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Earthrise: Global Odyssey
Earthrise: Global Odyssey
Earthrise: Global Odyssey

Earthrise: Global Odyssey (Volume 1)

Product ID : 33627526


Galleon Product ID 33627526
UPC / ISBN 1979511918
Shipping Weight 1.78 lbs
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Binding: Paperback
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Shipping Dimension 10.98 x 8.5 x 0.67 inches
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Edition 1
Number Of Pages 280
Publication Date 2017-11-06
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4,158

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About Earthrise: Global Odyssey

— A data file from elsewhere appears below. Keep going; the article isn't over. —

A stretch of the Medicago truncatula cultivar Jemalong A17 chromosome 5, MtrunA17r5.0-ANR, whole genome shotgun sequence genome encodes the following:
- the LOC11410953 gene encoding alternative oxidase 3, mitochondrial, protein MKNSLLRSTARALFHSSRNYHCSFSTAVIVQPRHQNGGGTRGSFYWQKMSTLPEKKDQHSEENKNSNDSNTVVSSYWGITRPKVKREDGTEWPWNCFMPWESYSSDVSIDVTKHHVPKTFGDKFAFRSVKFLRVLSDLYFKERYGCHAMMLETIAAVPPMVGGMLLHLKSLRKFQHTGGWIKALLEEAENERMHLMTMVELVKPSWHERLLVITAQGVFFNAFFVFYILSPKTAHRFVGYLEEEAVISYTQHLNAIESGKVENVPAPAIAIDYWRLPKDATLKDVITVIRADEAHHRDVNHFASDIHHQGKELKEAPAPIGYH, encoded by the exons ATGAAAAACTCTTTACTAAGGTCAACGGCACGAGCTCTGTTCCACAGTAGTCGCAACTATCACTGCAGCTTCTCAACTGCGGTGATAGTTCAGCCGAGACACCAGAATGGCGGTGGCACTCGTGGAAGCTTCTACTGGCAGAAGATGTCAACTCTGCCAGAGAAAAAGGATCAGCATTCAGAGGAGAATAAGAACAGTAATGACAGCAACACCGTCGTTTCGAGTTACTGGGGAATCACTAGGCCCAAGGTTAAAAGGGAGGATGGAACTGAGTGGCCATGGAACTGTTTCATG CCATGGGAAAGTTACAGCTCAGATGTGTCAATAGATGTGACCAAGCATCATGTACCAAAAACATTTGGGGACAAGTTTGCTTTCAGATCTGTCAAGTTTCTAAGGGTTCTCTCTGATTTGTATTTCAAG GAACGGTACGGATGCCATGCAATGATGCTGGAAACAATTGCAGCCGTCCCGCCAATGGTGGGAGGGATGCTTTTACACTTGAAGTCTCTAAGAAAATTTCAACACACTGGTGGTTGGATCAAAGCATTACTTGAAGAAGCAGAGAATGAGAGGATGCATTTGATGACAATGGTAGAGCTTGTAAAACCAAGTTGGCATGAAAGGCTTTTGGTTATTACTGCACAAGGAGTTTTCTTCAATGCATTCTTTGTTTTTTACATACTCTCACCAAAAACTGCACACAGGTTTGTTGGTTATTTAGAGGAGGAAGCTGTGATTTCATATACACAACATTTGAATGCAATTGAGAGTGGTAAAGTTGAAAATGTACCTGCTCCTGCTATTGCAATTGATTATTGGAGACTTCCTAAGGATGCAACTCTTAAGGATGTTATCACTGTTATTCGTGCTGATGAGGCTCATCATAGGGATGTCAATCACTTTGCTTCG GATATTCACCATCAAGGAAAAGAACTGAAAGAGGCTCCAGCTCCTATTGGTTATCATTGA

A Glocal Odyssey in Earthrise Pedagogy. A Reflections On Self, Society, and the Planet The word “global” sounded pretentious for though we traveled the world widely, calling it “global” made it sound like we knew the world that well. I was part of what I called, earthrise consciousness, where the perspective on the planet was looking at it inits wholeness, like the snapshot taken that gave rise to the earthrise icon,rather than the reflected-refracted sunrise-sunsetreduced to a reflection of our best image from the sun. The word “glocal” from the whole spectrum of global-local was born. Earthrise struck in the United States when I discovered that the Civil Rights measures of LBJ were intentions into a future rather than a done deal on the ground. I attended schools in Kentucky and Texas, resided in Chicago, crisscrossed the country, lived in the States of North Carolina and Virginia, where race seethed underneath and the issue was a constant nightmare. But I was naturalized as a United States citizen in 1984 when it was still possible to go from application to a passport in three weeks after swearing-in. I became familiar withthe Ecumenical Institute (EI) 1967-1986 that earned its sweat in a Human Development Project on the Westside of Chicago I visited the same year I met Mary Louise Brunkow of Glen Ellyn, Illinois. We married and joined EI in 1972 at the Manila Religious House. In almost a score, I lived all over the US, visited Korea, Japan, Hong Kong, its Territories, Tonga, Samoa, the Marshall islands, Canada from Quebec to Vancouver; had 6-wk long stays in Jamaica, Guatemala, Brazil, Chile, Peru, and Venezuela, touching airports in Argentina, Ecuador, and Columbia.Tasted curry in India’s Maharashtra, I ate crepes at Montmartre in Paris and pizzas outside the Vatican in Rome but my plans to head for Kolkata was derailed by diarrhea, and New Delhi ended up being just an airport stop. Ipeeked at Piccadilly before Nigeria where I got malaria in Ijede by Lagos,recuperated on Portuguese Porto in Madridbefore heading home to Chicago. I did Abu Dhabi transiting in Delhi, Sri Lanka out of Maharashtra to SEA where I merged with kindred brown skin folks in Bandar Seri Begawan, Kuala Lumpur, Singapura, Jakarta and Bogor, then drove through the two islands of New Zealand, and rode the bus on Oz’ roads. I self-defrocked from the UMC in 2003 after threeappointments in Manila, Guam, and Saipan; the parting of ways was less at pretension than for real. I taught atthe Public School system (PSS, located in lists of places enumerated in this telling) in the CNMI,classes at SAUin Liaoning, Chinathat got me familiar with Dong Bei, with train rides to Beijing, Chengdu, Chongqing, Kangding, Guillin, Shanghai, Manzhouli, Harbin, Dandong and the surrounding areas. I shared the experiencesub-teaching in Saipan private schools, at NMIS and SCS, though various groups like CoC, the Humanities, Rotary, et al, got a taste of the pedagogical touch in one form or another.